Sapelo Island Educator Helps Save Whales From Beaching
Adam McKinnon (left foreground) took time off from his education program at Georgia’s Sapelo Island Reserve to help rescue a pod of pilot whales. Photos courtesy Sapelo Island Reserve.
On July 16 at 6:30 PM, when most of us were enjoying dinner, Adam Mackinnon, the education coordinator at Georgia’s Sapelo Island Reserve got a call. It wasn’t about a teacher training or kayak tour or other Reserve event. Thirty-four short-finned pilot whales had mass stranded on East Beach in St. Simons and the Georgia Department of Natural Resources (DNR) needed his help.
“Like many Reserve staff, I wear many hats,” Adam says. “I was called because I had extensive experience when I worked for DNR’s Nongame Endangered Species program and have been involved with mass standings before.”
Pilot whales are normally found around 100 miles off Georgia’s coast and are known to strand in mass, sometimes by the hundreds. When Adam arrived, the event was already streaming on Facebook Live, so a sizable crowd had already gathered to watch events unfold. It even made the New York Times.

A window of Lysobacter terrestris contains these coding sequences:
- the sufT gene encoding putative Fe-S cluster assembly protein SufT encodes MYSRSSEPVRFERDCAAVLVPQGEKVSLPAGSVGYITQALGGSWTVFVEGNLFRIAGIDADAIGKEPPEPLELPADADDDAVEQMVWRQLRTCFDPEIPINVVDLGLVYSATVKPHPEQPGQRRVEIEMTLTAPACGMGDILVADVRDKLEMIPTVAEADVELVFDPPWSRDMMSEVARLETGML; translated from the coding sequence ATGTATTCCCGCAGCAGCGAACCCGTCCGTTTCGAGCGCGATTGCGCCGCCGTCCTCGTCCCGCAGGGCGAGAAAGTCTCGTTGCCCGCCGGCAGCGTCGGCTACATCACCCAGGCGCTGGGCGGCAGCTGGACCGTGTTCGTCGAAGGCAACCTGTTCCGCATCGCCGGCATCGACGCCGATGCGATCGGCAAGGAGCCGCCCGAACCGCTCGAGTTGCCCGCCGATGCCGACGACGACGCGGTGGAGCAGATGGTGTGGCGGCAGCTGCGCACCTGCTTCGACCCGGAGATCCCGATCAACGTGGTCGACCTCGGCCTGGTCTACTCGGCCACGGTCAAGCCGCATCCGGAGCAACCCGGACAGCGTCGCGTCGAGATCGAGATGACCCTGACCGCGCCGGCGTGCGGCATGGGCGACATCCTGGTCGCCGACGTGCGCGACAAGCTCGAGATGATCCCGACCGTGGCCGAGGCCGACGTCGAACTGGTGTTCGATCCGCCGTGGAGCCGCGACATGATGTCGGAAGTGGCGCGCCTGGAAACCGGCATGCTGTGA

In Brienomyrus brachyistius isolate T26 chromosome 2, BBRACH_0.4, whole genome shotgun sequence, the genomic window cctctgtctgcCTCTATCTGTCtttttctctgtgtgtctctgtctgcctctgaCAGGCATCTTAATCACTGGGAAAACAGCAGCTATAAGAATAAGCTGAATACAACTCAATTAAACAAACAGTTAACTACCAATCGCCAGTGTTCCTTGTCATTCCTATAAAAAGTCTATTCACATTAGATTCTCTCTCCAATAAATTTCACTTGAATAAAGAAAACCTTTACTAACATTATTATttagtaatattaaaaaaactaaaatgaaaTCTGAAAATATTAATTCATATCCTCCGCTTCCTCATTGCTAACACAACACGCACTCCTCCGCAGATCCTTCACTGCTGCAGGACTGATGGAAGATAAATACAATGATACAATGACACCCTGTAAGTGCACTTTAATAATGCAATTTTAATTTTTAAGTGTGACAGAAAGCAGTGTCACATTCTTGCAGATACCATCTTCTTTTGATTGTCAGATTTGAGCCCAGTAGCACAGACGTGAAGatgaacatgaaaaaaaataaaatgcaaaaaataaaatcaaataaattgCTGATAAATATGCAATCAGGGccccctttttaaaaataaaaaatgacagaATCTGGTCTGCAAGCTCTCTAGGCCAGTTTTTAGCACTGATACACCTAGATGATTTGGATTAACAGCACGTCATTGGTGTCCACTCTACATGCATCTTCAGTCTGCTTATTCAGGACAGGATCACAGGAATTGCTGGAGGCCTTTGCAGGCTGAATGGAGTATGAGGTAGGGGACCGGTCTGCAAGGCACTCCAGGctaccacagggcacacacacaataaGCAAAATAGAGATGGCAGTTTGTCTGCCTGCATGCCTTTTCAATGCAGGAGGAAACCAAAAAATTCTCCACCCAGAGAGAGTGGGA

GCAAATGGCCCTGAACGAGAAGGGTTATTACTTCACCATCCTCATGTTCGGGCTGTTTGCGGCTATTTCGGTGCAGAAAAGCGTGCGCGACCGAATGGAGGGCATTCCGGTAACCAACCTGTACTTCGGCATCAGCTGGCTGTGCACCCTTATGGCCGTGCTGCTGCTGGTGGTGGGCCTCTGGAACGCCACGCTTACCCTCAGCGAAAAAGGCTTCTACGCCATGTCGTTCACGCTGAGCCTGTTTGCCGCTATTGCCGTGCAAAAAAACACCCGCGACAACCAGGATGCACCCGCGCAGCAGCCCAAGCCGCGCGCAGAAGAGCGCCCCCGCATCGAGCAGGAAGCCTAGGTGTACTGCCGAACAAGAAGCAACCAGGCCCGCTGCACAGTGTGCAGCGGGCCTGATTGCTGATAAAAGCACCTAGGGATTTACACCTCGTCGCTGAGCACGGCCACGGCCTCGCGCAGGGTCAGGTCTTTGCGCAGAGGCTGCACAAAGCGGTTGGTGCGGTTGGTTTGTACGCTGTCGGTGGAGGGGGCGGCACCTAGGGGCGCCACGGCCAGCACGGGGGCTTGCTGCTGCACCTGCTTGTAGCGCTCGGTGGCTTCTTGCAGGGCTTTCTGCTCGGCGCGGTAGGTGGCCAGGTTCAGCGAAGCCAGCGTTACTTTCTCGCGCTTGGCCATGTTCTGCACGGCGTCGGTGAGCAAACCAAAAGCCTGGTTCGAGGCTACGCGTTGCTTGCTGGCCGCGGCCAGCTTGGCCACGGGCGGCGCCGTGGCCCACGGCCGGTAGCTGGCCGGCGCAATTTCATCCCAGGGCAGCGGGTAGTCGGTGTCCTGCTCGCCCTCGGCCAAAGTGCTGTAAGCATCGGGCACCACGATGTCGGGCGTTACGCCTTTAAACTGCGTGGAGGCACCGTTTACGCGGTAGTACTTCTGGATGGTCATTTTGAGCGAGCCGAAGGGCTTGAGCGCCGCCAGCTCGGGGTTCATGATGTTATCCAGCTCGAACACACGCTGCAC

“Crowd control, informing the public, and educating all of the good Samaritans who wanted to help became a sizable task,” says Adam, who coordinated with DNR’s Nongame Conservation Section to decide the proper response.
The team determined that a large juvenile male was the potential cause of the mass stranding. The whale was injured or ill and sadly had to euthanize the animal at 1 am the following morning. As the small crowd of citizens helped shepherd the rest of the pod to safety, two other whales died on their own.
“Little is known about why whales strand in numbers like this,” says Adam. “This species has extremely close ties with other members of their pods and will often stay with a sick or injured whale no matter what. In this case, three whales died so that more than 30 could live. It could have been much worse without the all-hands effort.”